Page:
In case of inaccuracies in the production of the sample carrier, in particular a slight deviation in position, in particular when printing the test sections, and slight deviations in the arrangement of the sample carrier in the mounting device, it may be that a test section is not arranged exactly over a corresponding photodetector. If according to one development the center-to-center distance between two adjacent test sections is greater than or equal to 3-x the center-to-center distance of the photodetectors, this has the advantage that even if the alignment is inexact this does not influence the result of the detection, in particular there is essentially no negative effect on the signal-to-noise ratio and thus the measurement sensitivity is not impaired. As furthermore the light coming from the test section has an essentially Gaussian intensity distribution, in this way, even if the positioning is imprecise, a conclusion can be drawn about the intensity maximum of the incidental light, for example by means of interpolation in consideration of the Gaussian distribution, whereby more signal portions flow into the evaluation which is an advantage for the signal-to-noise ratio. In particular, in the configuration of the measuring arrangement according to the invention and at the spacing of 3 mm according to the claims there is a positioning precision of +/−0.45 mm, at a distance of 4 mm the positioning precision would be +/−0.9 mm. In this way the measuring arrangement according to the invention is particularly suitable for daily use, as possible positioning errors can be largely eliminated by the development according to the invention.

The solution to the problem according to the invention can also be achieved in that more light falls on the photosensitive sensor, so that according to one development the boundary surface of the channel arranged opposite the photosensitive sensor is configured to be optically reflective. This reflection can be achieved for example by a reflective surface of the boundary surface. However, it is also possible to have a layer structure so that there is a refractive index jump and incidental light is deflected back to the photosensitive sensor. For transmission measurements for example it is possible to make the side delimiting walls of the channel reflective in order to ensure in this way light deflection to the sample material and avoid scattered light falling on the photosensitive sensor. However, it is also possible for the carrier layer to be configured to be optically reflective, for example in that the latter is made from a white material, which in contrast to a transparent material reflects back most of the incidental light.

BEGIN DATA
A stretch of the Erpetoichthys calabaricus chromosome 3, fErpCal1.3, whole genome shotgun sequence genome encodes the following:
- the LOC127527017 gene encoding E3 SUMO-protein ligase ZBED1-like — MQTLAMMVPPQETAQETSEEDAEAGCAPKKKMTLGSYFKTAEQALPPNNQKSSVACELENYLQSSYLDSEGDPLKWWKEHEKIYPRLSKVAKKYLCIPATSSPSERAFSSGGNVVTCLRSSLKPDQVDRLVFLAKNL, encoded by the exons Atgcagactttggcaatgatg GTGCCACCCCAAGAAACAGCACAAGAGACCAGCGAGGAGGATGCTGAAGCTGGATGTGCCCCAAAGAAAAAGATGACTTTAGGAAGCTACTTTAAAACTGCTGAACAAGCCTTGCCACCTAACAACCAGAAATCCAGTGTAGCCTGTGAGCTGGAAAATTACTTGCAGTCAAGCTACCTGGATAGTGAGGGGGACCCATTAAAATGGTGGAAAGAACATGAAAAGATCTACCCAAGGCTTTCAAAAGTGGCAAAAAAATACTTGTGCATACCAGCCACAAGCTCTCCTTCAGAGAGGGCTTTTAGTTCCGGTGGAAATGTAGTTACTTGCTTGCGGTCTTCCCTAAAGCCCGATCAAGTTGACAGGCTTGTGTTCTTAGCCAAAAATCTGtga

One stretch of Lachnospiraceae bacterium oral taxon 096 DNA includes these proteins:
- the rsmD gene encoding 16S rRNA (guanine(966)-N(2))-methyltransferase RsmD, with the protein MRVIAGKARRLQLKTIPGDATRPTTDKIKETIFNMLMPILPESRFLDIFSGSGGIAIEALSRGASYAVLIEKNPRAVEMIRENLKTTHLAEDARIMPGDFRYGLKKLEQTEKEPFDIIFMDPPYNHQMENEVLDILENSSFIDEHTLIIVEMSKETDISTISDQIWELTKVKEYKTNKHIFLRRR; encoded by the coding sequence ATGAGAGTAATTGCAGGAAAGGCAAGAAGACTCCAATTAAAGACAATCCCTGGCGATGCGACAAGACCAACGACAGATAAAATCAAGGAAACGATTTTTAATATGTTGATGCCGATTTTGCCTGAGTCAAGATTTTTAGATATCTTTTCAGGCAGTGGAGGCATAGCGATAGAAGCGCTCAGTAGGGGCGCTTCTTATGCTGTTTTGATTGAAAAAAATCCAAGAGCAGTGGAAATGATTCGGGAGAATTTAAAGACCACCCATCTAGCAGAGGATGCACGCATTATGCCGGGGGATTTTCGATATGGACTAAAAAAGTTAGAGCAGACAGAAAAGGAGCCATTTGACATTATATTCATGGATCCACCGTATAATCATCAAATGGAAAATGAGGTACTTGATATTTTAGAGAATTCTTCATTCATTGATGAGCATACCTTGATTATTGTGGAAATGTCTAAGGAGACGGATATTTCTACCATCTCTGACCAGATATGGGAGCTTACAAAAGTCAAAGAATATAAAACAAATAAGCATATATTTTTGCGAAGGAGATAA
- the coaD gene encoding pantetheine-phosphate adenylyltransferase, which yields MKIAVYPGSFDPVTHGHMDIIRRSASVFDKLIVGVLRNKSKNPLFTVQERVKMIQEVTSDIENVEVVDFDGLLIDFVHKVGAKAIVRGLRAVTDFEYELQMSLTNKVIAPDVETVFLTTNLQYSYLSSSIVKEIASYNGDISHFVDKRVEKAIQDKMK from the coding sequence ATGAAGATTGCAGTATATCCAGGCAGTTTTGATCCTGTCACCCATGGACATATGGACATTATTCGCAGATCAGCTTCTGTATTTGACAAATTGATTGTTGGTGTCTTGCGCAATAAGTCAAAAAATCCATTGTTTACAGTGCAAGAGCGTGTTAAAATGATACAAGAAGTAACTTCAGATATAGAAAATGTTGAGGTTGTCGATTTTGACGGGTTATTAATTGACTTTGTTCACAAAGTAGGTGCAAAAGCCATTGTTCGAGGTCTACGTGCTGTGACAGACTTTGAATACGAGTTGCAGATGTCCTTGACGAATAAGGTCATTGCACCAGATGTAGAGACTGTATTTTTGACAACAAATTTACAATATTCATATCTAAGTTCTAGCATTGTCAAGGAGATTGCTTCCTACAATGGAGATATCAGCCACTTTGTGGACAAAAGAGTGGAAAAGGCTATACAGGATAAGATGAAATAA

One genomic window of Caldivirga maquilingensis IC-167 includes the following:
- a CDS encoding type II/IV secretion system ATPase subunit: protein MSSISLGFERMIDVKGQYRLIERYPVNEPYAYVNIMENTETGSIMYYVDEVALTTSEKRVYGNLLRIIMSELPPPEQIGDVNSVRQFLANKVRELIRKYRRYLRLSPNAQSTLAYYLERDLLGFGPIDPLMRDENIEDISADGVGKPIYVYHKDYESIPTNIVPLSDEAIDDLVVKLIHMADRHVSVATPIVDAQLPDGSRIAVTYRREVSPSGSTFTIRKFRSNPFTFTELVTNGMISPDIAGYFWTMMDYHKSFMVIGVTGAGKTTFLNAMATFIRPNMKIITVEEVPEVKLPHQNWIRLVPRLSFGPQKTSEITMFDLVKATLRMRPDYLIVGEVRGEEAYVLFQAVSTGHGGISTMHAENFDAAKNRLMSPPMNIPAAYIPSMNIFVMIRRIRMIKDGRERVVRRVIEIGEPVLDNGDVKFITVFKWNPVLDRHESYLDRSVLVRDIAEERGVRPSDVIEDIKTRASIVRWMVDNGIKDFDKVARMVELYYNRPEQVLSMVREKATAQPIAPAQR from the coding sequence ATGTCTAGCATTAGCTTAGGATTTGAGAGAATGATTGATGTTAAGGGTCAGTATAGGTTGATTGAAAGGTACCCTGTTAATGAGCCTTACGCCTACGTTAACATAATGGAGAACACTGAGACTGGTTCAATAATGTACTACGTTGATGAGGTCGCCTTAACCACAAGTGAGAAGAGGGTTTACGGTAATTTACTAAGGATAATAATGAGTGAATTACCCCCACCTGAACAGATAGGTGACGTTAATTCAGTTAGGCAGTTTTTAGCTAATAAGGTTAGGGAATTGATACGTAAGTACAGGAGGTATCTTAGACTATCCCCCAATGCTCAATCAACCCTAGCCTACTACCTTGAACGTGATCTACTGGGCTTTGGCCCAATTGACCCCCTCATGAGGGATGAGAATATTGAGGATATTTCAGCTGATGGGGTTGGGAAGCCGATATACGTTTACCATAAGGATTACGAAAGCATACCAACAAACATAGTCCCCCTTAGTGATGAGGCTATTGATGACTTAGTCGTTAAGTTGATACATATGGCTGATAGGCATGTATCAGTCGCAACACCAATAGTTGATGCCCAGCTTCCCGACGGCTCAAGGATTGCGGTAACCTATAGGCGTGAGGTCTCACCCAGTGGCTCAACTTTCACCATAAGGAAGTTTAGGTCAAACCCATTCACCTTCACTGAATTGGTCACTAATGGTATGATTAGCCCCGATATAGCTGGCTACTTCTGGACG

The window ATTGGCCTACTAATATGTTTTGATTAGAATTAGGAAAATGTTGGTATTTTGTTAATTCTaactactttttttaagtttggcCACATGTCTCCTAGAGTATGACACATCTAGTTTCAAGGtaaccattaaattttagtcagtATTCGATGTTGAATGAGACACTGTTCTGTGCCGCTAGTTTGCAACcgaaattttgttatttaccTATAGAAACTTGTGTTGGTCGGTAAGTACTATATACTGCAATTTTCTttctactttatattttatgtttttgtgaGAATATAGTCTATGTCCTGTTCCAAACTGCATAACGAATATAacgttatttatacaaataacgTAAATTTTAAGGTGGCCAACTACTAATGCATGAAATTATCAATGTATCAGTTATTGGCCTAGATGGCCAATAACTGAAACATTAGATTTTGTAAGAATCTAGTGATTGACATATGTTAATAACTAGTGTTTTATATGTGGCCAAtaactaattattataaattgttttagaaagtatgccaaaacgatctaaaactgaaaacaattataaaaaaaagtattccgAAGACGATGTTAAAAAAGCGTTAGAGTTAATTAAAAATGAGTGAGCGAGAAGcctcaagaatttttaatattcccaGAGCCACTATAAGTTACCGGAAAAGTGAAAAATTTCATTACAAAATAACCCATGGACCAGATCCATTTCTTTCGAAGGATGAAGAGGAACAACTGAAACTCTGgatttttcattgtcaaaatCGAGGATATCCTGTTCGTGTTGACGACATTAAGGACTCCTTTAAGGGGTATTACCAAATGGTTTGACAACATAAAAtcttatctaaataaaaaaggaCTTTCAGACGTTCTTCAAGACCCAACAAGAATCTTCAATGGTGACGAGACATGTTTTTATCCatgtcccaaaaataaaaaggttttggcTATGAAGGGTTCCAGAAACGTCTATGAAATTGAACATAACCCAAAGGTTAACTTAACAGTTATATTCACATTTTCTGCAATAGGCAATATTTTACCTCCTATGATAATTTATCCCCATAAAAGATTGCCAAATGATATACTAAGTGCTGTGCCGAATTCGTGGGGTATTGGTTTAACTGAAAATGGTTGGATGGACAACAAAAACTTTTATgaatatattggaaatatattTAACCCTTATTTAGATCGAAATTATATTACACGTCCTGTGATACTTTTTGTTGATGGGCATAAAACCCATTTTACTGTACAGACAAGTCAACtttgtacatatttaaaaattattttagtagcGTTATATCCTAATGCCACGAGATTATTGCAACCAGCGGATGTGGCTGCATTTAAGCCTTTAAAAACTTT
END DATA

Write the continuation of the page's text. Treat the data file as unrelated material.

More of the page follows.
A development in which the channel has a concave cross section relative to the photosensitive sensor has the advantage that a concave cross section functions as a converging lens or converging mirror and thus light, which leaves the test section in a direction opposite the photosensitive sensor, is thrown back and in particular is focused on the photosensitive sensor. The concave surface can therefore preferably be reflective or have a refractive index coating. However, it is also possible that the channel in longitudinal direction has a concave profile in some sections. Both possible configurations have the advantage that more scattered light is directed to the photosensitive sensor and is thus available for the detection.